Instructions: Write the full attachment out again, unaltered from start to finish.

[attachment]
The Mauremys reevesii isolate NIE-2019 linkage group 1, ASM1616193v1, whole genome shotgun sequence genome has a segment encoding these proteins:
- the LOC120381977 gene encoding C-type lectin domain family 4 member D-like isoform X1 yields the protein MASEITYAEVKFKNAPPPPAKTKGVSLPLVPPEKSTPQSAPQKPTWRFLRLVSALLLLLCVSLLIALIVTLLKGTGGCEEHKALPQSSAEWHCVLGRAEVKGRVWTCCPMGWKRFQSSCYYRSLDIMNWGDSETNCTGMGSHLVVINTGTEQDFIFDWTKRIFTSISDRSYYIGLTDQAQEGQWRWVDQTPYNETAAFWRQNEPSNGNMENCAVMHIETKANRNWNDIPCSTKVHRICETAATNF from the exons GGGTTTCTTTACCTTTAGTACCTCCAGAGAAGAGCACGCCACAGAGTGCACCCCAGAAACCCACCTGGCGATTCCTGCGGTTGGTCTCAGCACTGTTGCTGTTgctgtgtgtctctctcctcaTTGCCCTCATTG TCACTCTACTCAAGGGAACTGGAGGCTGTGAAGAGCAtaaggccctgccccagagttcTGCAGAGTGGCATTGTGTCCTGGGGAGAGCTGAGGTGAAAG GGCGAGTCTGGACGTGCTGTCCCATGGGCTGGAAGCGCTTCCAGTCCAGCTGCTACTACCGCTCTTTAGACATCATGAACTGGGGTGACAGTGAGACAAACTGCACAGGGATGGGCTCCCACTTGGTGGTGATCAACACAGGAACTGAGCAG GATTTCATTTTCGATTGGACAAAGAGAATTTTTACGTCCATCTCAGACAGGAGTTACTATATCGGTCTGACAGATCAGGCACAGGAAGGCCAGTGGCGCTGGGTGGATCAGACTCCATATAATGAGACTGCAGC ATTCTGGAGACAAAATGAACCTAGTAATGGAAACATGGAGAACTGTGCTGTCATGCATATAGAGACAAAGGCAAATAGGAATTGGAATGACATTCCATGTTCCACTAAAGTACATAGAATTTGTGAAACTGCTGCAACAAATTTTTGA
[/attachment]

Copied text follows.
The Mauremys reevesii isolate NIE-2019 linkage group 1, ASM1616193v1, whole genome shotgun sequence genome has a segment encoding these proteins:
- the LOC120381977 gene encoding C-type lectin domain family 4 member D-like isoform X1 yields the protein MASEITYAEVKFKNAPPPPAKTKGVSLPLVPPEKSTPQSAPQKPTWRFLRLVSALLLLLCVSLLIALIVTLLKGTGGCEEHKALPQSSAEWHCVLGRAEVKGRVWTCCPMGWKRFQSSCYYRSLDIMNWGDSETNCTGMGSHLVVINTGTEQDFIFDWTKRIFTSISDRSYYIGLTDQAQEGQWRWVDQTPYNETAAFWRQNEPSNGNMENCAVMHIETKANRNWNDIPCSTKVHRICETAATNF from the exons GGGTTTCTTTACCTTTAGTACCTCCAGAGAAGAGCACGCCACAGAGTGCACCCCAGAAACCCACCTGGCGATTCCTGCGGTTGGTCTCAGCACTGTTGCTGTTgctgtgtgtctctctcctcaTTGCCCTCATTG TCACTCTACTCAAGGGAACTGGAGGCTGTGAAGAGCAtaaggccctgccccagagttcTGCAGAGTGGCATTGTGTCCTGGGGAGAGCTGAGGTGAAAG GGCGAGTCTGGACGTGCTGTCCCATGGGCTGGAAGCGCTTCCAGTCCAGCTGCTACTACCGCTCTTTAGACATCATGAACTGGGGTGACAGTGAGACAAACTGCACAGGGATGGGCTCCCACTTGGTGGTGATCAACACAGGAACTGAGCAG GATTTCATTTTCGATTGGACAAAGAGAATTTTTACGTCCATCTCAGACAGGAGTTACTATATCGGTCTGACAGATCAGGCACAGGAAGGCCAGTGGCGCTGGGTGGATCAGACTCCATATAATGAGACTGCAGC ATTCTGGAGACAAAATGAACCTAGTAATGGAAACATGGAGAACTGTGCTGTCATGCATATAGAGACAAAGGCAAATAGGAATTGGAATGACATTCCATGTTCCACTAAAGTACATAGAATTTGTGAAACTGCTGCAACAAATTTTTGA